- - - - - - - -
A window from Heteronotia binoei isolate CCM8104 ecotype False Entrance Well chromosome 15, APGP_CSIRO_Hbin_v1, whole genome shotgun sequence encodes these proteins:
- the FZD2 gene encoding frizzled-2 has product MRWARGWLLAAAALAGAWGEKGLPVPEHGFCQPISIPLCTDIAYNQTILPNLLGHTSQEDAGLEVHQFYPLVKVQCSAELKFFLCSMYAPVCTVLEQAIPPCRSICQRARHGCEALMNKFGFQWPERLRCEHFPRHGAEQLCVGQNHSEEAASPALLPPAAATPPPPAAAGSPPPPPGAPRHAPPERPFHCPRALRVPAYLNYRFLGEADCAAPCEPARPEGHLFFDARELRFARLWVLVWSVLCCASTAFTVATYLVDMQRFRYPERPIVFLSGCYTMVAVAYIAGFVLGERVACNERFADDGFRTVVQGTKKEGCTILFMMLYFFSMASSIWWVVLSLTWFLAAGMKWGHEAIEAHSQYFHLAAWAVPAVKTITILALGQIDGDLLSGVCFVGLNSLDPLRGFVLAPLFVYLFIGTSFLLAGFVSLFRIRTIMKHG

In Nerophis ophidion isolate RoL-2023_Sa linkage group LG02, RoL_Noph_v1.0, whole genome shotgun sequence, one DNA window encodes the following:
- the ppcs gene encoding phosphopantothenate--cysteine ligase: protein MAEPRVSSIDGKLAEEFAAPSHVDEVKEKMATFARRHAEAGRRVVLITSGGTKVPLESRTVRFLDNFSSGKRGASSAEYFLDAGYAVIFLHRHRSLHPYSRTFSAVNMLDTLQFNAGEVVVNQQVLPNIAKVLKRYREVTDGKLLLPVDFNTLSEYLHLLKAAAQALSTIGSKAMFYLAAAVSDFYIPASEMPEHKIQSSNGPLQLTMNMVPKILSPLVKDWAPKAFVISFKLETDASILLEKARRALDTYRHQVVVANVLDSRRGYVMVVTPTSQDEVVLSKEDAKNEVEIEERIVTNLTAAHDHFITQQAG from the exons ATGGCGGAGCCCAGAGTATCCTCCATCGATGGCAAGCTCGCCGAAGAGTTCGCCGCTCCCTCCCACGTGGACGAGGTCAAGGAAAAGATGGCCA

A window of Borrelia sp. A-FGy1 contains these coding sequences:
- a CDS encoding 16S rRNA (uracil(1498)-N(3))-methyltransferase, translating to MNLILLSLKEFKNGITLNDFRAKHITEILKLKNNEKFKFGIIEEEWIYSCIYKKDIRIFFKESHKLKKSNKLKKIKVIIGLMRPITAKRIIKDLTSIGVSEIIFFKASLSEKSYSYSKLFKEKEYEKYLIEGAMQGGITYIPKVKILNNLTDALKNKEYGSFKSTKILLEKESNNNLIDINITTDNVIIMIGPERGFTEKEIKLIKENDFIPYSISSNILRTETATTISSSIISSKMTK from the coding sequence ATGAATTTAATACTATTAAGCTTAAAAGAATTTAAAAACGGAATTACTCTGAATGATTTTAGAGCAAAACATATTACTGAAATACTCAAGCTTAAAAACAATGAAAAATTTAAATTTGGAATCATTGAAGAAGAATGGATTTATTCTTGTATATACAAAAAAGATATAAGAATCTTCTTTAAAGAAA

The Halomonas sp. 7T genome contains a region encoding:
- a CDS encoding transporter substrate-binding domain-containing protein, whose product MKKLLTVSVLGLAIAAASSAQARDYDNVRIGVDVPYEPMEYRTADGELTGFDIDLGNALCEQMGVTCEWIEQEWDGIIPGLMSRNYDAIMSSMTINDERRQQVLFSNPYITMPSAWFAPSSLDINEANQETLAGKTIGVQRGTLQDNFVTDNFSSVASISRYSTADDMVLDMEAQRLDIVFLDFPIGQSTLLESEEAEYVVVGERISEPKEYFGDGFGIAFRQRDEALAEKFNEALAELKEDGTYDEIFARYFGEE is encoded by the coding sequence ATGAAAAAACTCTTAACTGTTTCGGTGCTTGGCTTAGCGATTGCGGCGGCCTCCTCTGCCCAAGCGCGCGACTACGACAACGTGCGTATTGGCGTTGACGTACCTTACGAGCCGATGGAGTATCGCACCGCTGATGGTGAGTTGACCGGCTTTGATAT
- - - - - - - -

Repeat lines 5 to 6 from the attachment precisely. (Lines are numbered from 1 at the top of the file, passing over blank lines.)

A window of Borrelia sp. A-FGy1 contains these coding sequences:
- a CDS encoding 16S rRNA (uracil(1498)-N(3))-methyltransferase, translating to MNLILLSLKEFKNGITLNDFRAKHITEILKLKNNEKFKFGIIEEEWIYSCIYKKDIRIFFKESHKLKKSNKLKKIKVIIGLMRPITAKRIIKDLTSIGVSEIIFFKASLSEKSYSYSKLFKEKEYEKYLIEGAMQGGITYIPKVKILNNLTDALKNKEYGSFKSTKILLEKESNNNLIDINITTDNVIIMIGPERGFTEKEIKLIKENDFIPYSISSNILRTETATTISSSIISSKMTK from the coding sequence ATGAATTTAATACTATTAAGCTTAAAAGAATTTAAAAACGGAATTACTCTGAATGATTTTAGAGCAAAACATATTACTGAAATACTCAAGCTTAAAAACAATGAAAAATTTAAATTTGGAATCATTGAAGAAGAATGGATTTATTCTTGTATATACAAAAAAGATATAAGAATCTTCTTTAAAGAAA